If you have worked in any occupation that has exposed you to silica dust and you are now battling symptoms of silicosis, it is important to contact your healthcare provider to make a definitive diagnosis. Diagnosing silicosis is a process that requires a thorough examination and testing.
Symptoms such as difficulty breathing, coughing with a lot of phlegm, chronic bronchitis or chest pain should be taken very seriously.
When diagnosing silicosis, your healthcare provider will conduct a thorough medical examination, including reviewing your medical history. Make sure you tell your doctor that you have worked in an environment that exposed you to silica dust. He or she may want to gather a full occupational history as well.
Once your medical history is reviewed and an examination completed, your doctor will likely order a series of diagnostic tests. Your doctor may order some or all of the following tests:
- Chest X-Ray – X-rays can identify scarring or nodules in the lungs.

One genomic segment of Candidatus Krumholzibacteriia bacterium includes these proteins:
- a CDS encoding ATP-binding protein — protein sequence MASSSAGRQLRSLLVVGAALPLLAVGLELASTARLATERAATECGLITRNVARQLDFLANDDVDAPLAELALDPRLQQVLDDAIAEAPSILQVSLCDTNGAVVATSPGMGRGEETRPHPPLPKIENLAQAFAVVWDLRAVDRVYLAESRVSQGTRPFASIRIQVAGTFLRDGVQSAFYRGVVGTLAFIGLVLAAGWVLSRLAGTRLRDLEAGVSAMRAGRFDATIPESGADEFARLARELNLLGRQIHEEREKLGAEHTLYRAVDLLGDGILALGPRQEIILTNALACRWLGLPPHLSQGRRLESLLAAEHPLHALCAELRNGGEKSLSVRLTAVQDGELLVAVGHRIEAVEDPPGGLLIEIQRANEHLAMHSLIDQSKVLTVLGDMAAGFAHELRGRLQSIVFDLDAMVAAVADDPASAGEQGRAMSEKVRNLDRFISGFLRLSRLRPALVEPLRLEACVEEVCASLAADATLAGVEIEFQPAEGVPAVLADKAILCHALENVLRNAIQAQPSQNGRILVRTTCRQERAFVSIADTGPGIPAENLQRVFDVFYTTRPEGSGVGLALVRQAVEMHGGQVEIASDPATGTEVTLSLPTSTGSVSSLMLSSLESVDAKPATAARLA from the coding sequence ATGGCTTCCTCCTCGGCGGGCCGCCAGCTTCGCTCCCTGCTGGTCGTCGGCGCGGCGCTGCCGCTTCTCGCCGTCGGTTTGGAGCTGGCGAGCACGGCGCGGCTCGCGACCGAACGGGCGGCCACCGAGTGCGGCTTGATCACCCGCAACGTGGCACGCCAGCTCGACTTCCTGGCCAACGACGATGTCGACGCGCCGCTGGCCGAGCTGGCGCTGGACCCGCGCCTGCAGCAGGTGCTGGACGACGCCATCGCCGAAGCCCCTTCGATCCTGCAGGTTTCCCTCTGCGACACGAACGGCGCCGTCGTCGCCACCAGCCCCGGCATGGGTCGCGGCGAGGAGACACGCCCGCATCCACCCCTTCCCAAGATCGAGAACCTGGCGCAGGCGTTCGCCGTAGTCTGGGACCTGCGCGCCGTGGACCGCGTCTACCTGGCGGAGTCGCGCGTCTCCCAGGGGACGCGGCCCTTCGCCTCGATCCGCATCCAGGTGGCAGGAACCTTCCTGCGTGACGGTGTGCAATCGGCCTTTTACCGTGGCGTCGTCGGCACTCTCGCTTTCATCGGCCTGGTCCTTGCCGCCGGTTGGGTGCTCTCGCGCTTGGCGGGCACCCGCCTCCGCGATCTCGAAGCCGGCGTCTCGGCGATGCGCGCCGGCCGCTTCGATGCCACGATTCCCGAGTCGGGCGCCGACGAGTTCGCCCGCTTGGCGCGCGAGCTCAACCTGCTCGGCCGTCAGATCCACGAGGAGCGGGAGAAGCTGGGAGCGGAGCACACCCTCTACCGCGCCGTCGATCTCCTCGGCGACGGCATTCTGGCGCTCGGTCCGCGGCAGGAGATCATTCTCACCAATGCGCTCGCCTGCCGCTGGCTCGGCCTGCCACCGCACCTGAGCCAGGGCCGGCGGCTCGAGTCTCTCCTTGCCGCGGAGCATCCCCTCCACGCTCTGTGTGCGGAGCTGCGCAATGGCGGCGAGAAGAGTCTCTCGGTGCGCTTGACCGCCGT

- Chest Computerized Tomography (CT) Scan – A CT scan combines x-ray images to allow healthcare providers to see different angles.
- Bronchoscopy – This test requires inserting a long, thin tube into your lungs. A camera attached to the end checks for damage. The camera sends images to a screen that doctors monitor during the procedure.
- Biopsy – A biopsy requires the doctor to take a sample of tissue. In the case of lung tissue, the doctor inserts a long needle through the chest and extracts a sample of a nodule identified via other tests. Technicians then examine the tissue under a microscope to check for signs of silicosis.
- Sputum Test – A sputum test requires taking a sample of phlegm that you cough up during a doctor visit. A lab tests the phlegm for signs of bacteria, fungus, viruses or diseases like tuberculosis or silicosis.
Living with Silicosis
During the diagnostic process, your doctor may ask you if you are still working in a hazardous environment. If so, he or she may ask that you avoid further exposure to silica dust, either by taking protective measures, or by making an occupational change.
Lifestyle changes are often recommended following a diagnosis. If you or someone in your household smokes tobacco products, your doctor may ask you to limit your exposure to those products or secondhand smoke as well. Exposure to irritants can increase your symptoms or lead to additional respiratory problems.